Ronny Graham answers the complaints of timid people who feel that they have not been gifted by God by maintaining that God has gifted every called-out-one. Living in America has been an inestimable gift. All gifts are from above and are meant to be mutuall. . .
The apostle Paul inventories spiritual gifts that God has given for the edification of the church, including ministry of the word and practical service.
Martin Collins, reflecting on the phrase, "being in one accord," examines the unity of God's church on the Day of Pentecost. Accordingly, we should desire to be unified with the body of Christ. We are mandated to work toward the ultimate unity of. . .
The Parable of the Talents continues Jesus' thought from the Parable of the Ten Virgins. While the first parable highlights preparation and watching for Christ's return, the second portrays Christians engaged in profitable activity in the meantime.
The Parable of the Talents is often confused with the Parable of the Pounds. Martin Collins brings out their differences, showing that these parables illustrate Christian responsibilities from different angles.
John Ritenbaugh examines four areas in which hairsplitting or non-salvation issues (such as eating white sugar, observing the right calendar, or occasionally eating out on the Sabbath) have threatened the unity of fellowship. What has brought about the dis. . .
Mark Schindler, cautioning us to avoid becoming involved in politics or in any sort of agitation for governmental change, focuses on the cautionary comments of the second American President, John Adams, who warned that our Constitution would work only for . . .
Martin Collins, contrasting the world's mega-churches with the church that Christ is building, focuses on the body analogy (I Corinthians 12), illustrating the interconnectedness of all members to Christ and to each other. In considering the differing func. . .
The apostle Paul teaches that tongues (languages) are only used to communicate intelligently, not gibberish. Tongues originally served as a sign for unbelievers.
God has given us certain gifts and the space to use them. He expects us to use them properly in service to Himself and the Body, and requires an accounting.
John Ritenbaugh discusses the implication of Dathan and Korah's rebellion in Numbers 16:1-5, agitating for a democratization of priestly responsibilities. God clearly reveals that not everybody set apart is holy in the same way, nor is God dealing the same. . .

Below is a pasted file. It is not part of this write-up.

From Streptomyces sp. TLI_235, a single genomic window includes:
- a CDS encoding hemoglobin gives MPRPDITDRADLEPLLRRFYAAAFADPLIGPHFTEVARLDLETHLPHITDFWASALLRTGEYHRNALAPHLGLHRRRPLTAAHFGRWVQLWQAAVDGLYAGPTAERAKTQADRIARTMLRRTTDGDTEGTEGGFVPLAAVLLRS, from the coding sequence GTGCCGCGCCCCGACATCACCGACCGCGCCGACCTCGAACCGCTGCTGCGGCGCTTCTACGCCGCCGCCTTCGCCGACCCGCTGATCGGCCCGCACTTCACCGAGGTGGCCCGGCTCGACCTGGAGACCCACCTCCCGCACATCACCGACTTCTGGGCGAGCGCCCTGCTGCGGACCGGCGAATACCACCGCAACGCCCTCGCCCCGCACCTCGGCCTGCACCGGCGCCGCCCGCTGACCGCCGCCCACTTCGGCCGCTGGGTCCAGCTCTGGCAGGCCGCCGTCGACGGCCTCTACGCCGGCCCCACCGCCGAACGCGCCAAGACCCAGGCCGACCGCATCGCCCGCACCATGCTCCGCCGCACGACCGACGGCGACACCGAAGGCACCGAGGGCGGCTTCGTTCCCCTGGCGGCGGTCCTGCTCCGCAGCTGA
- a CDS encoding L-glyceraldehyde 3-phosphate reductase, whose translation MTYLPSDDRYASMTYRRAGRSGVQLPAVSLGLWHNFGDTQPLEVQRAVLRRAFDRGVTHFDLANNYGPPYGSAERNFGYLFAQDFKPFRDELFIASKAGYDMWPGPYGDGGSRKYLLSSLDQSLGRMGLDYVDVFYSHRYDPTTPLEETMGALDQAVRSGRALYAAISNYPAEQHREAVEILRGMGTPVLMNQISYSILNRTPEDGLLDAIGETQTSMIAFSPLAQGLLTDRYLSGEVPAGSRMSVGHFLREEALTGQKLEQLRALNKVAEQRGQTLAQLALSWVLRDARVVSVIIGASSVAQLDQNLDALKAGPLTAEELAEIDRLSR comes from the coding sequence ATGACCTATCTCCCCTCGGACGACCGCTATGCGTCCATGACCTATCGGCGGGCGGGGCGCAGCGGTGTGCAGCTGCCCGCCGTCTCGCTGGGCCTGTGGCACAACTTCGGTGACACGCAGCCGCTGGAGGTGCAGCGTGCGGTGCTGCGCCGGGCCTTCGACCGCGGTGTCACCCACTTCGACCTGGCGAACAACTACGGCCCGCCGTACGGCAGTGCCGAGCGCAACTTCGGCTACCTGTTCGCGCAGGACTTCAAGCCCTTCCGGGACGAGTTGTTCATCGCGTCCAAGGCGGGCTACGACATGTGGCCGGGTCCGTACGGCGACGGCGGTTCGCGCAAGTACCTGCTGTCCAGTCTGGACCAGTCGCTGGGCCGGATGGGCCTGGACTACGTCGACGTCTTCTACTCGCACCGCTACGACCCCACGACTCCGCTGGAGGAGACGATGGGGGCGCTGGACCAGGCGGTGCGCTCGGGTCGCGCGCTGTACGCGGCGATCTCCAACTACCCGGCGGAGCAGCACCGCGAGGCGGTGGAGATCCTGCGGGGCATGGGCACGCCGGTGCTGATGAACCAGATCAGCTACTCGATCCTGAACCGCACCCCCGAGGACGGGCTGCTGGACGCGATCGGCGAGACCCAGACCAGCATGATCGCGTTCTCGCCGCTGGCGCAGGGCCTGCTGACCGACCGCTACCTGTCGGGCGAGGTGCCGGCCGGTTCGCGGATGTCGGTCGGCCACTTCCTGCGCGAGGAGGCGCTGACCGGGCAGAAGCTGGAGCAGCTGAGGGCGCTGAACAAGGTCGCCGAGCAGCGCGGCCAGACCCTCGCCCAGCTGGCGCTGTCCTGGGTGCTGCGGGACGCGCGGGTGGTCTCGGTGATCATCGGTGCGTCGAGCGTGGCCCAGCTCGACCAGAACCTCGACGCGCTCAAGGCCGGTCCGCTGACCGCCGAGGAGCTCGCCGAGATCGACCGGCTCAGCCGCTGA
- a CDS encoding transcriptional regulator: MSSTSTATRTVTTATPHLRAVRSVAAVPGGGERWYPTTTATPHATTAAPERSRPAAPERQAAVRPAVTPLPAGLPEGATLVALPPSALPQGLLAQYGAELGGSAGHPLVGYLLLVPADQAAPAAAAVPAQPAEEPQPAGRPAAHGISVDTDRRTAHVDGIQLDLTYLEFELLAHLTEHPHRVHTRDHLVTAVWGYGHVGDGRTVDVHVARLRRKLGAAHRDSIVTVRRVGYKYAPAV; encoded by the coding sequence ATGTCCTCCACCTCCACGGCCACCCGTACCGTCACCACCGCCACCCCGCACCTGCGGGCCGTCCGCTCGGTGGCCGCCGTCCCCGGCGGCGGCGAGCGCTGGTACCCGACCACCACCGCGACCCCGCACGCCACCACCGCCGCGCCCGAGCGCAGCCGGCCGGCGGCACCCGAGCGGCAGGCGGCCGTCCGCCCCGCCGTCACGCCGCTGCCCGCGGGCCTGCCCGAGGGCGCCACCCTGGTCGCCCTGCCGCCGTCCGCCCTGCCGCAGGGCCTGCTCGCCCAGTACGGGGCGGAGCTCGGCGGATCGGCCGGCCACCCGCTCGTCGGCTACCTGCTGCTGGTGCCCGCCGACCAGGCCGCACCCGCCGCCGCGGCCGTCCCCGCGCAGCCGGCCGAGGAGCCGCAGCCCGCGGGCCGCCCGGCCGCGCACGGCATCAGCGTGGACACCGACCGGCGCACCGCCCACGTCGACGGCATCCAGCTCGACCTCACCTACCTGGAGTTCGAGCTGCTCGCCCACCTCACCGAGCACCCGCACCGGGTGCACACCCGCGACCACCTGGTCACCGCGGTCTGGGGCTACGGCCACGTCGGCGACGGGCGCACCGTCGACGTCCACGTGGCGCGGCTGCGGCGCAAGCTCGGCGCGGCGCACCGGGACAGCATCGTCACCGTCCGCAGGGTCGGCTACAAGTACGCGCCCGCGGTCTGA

John Ritenbaugh points out that in 1893, when the U.S. Congress wanted to put "In God we Trust" on the currency, the Seventh Day Adventists objected, arguing that America has never been a Christian nation. In the parable of the tares and the whea. . .
John Ritenbaugh reiterates that God alone chooses the servants through whom He works His will. Sometimes the rationale God uses for selecting His vessels defies worldly wisdom. The major reason for the horrendous split of the greater church of God was the . . .
The Parable of the Talents teaches the need for diligence in using the gifts of God. God expects us to use our talents to His glory and in the service of others.
God has gifted all His called-out ones, expecting them to use those gifts with the pillars of godly wisdom for the edification of the Body of Christ.
Richard Ritenbaugh, while acknowledging that America's relationship with slavery has indeed been checkered, with chattel slaves and indentured servants contributing to the prosperity of earlier times, counters the 'Progressivist' claim that America invente. . .
The purpose of the ministry is to train members for service to God, edifying them, equipping them for their job, and bringing them to spiritual maturity.
Grace implies empowerment for growth. It is the single most important aspect of our salvation, and His giving of it is completely unmerited on our part.
John Ritenbaugh, warning us not to complain about our lack of talents or spiritual gifts, assures us that, if we were called because of our talents, we would be able to brag. However, we were called solely for the purpose of fulfilling what God has in mind. . .
Humility, poverty of spirit, and acknowledging our total dependence on God are of the utmost importance. God responds to those who are humble.
That God is sovereign means that He IS God, the absolute governor of all things. This has profound implications for us: It means He chooses goodness or severity.
John Ritenbaugh examines the problem of empty externalism (accompanied by no inward change) extant in the greater church of God- a problem which led to its scattering. All of us, individually and collectively were responsible for its demise. God has promis. . .
John Ritenbaugh, reflecting on Peter's declaration that we are a royal priesthood and lively stones, states that we must develop the characteristics of our High Priest, Jesus Christ. In this priesthood, we have a commonality of being born into a spiritual . . .
There is a diversity of gifts, but not everyone in the Body has the same gifts. It is presumptuous to attempt to use gifts one has not received from God.
Like the symphony orchestra, only as an instrumentalist submits to the leader, working with the other members of the ensemble, can unity be accomplished.
Unlike the deplorable picture presented in the world's religions depicting God as a helpless, effeminate, maudlin, hand-wringing sentimentalist, desperately trying to save the world, repeatedly frustrated and thwarted by Satan, John Ritenbaugh brings into . . .
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